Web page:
Plush Bars, Anyone?

Raffles Hotel – Singapore

Image by williamcho via Flickr

Most people think of bars as sleazy, basement-type joints with booze and cigarette smoke aplenty.  Probably very few would think of these watering holes to be elegant, quiet and  sophisticated venues, hosts to equally fine gentlemen and ladies, catering to the elite, the cream, the rich and famous. And exclusively only to them. But such bars exist, and one may even be near you. The world’s most luxurious bars would include, among many and not in any particular order:

Raffles Hotel, Singapore. The hotel’s bars are the in bars in Singapore where the city’s elite congregate after sundown. The bars are quite sophisticated and stylish but never overblown, with just the right atmosphere for simple, laid-back informal meetings with friends and business associates.

Sirocco, Bangkok. Located atop the State Tower Hotel, the bar is always full come nightfall, although one can visit it for lunch or dinner, either of which can cost some shiny pennies. The dress code alone can set you back something, but it is worth it, particularly at night. The panorama is breathtaking, the ambience perfect. You feel you’re on top of the world, and to be fair, you’re pretty close.

Icebar, Copenhagen. This is inside the Icehotel, a Denmark hotel made out of ice. The bar is always cold –being also made of ice—but the vodka there is a hot issue – it warms the soul. Though not truly luxurious in the sense of the term, the Icebar is nevertheless an amazing one, and the luxury is in its rarity. There is nothing like it anywhere else.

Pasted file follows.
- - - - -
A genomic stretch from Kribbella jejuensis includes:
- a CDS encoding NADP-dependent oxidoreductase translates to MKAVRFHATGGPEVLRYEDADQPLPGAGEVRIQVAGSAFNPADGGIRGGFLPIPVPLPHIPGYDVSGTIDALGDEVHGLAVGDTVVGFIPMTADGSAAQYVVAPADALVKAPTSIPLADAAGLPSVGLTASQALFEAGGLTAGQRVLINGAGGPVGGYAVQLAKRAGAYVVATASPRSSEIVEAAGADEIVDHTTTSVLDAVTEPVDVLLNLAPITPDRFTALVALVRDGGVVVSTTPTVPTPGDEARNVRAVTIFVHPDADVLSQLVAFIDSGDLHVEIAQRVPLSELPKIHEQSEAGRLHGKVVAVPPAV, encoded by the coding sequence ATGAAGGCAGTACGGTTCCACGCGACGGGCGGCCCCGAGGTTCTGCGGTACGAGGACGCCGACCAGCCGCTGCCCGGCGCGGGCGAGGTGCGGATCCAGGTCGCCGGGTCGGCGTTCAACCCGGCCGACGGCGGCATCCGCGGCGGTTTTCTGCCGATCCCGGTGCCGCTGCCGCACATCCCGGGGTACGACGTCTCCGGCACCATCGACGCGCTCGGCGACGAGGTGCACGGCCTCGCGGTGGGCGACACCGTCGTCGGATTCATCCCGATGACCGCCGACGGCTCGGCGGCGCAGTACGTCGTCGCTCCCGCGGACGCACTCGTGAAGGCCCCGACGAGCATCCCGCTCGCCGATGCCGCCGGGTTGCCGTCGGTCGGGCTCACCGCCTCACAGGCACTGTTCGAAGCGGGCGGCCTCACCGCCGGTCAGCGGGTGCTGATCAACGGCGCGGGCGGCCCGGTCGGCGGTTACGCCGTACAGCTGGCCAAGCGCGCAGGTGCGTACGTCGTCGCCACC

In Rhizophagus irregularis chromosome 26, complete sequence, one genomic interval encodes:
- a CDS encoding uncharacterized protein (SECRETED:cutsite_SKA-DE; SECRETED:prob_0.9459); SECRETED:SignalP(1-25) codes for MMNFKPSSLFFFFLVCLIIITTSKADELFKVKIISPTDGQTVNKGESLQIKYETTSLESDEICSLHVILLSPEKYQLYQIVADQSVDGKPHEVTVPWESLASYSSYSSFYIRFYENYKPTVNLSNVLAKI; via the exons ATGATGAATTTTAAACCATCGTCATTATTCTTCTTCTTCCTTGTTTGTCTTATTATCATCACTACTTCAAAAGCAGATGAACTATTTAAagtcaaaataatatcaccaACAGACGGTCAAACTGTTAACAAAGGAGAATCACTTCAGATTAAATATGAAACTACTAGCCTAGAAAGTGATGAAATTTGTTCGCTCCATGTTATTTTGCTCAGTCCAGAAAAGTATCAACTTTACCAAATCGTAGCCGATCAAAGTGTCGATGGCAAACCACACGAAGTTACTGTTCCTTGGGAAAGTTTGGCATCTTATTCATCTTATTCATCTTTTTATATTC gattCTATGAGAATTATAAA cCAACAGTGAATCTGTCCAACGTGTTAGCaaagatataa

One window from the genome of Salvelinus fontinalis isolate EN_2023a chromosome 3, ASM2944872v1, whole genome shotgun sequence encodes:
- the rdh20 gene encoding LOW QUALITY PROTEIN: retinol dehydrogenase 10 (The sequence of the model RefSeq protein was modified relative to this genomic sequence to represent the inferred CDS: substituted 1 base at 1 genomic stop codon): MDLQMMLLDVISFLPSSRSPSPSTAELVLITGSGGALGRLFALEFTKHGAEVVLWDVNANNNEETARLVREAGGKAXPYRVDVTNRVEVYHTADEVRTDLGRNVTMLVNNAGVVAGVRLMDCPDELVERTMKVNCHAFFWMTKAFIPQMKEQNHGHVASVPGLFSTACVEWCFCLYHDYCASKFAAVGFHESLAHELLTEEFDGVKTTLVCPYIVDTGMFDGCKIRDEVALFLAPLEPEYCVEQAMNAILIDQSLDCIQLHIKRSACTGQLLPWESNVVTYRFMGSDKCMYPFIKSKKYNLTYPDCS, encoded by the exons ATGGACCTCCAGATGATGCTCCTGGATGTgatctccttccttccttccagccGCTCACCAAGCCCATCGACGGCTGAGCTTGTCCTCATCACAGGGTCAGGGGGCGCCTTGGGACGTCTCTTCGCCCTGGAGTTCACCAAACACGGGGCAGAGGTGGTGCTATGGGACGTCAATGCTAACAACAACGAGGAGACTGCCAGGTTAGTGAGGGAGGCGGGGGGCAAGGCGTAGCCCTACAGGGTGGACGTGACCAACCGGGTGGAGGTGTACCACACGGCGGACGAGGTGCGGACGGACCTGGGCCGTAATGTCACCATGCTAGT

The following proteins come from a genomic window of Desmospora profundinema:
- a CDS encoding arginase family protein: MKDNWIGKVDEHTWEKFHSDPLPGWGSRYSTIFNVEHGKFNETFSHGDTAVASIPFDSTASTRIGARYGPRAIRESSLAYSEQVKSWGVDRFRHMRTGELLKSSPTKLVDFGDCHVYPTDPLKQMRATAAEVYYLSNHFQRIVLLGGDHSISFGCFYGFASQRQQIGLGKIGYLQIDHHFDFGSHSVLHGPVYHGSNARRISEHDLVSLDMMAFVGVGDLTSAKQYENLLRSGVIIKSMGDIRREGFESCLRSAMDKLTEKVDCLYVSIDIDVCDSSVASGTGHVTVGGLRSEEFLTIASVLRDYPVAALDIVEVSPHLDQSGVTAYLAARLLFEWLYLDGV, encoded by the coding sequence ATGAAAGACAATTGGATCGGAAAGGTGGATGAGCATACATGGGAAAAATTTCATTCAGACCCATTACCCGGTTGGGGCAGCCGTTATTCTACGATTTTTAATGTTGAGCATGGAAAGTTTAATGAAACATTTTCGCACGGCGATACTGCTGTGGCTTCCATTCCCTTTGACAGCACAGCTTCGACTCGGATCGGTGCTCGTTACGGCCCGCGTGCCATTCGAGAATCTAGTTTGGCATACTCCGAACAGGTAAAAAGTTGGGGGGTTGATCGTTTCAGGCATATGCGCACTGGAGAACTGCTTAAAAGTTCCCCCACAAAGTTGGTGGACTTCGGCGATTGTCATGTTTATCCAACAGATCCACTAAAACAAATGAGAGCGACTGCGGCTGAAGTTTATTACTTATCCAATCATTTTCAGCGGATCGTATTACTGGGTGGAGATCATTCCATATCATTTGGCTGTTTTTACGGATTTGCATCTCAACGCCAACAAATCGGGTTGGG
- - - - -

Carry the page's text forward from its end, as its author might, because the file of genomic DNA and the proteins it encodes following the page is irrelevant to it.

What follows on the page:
Beaufort Bar, London. It is accepted as the most glamorous in Big Ben’s city with its black and gold motif  of Art Deco. It is sited on a stage where George Gershwin wowed his audience once, and boasts of superb cocktails and champagne. That the venue was once a cabaret gives it a naughty but historical connotations.

Mews of Mayfair, London. Furnished with Queen Anne chairs, leather sofas and antique 18th century glass chandeliers, and offers exceptional lists of cocktails, wine, sparkling drinks and afternoon teas. Includes an art gallery for the art minded to boot.

Condesa DF Rooftop Bar, Mexico City. Admits only 40 persons at a time, exclusive in style from furniture to tablecloth. Affords a unique view of the City.

Penthouse G Bar, Tokyo. Designed by the guy who also designed the ‘Year of the Dragon’ film set. Furnished with black leather and fast lines most admirable for Zojoji enthusiasts. Caters to the rich and the influential, and a ‘must visit’ in Tokyo.

Creators do not always agree on the contents of the lists they make, and this is no exception. While most people would think of ‘luxury’ in terms of furnishings and amenities, other would throw in the rarity and exclusivity factors. After all, anyone with money can buy rich furnishings as much as he wants, but not necessarily always break the social or economic barriers. And isn’t it that the term ‘luxurious’ meant you probably cannot afford it?

 

 

This is a post from Ben at The Waterman Pub, one of the best pubs in Warwickshire serving freshly cooked, modern, British food with a contemporary twist.

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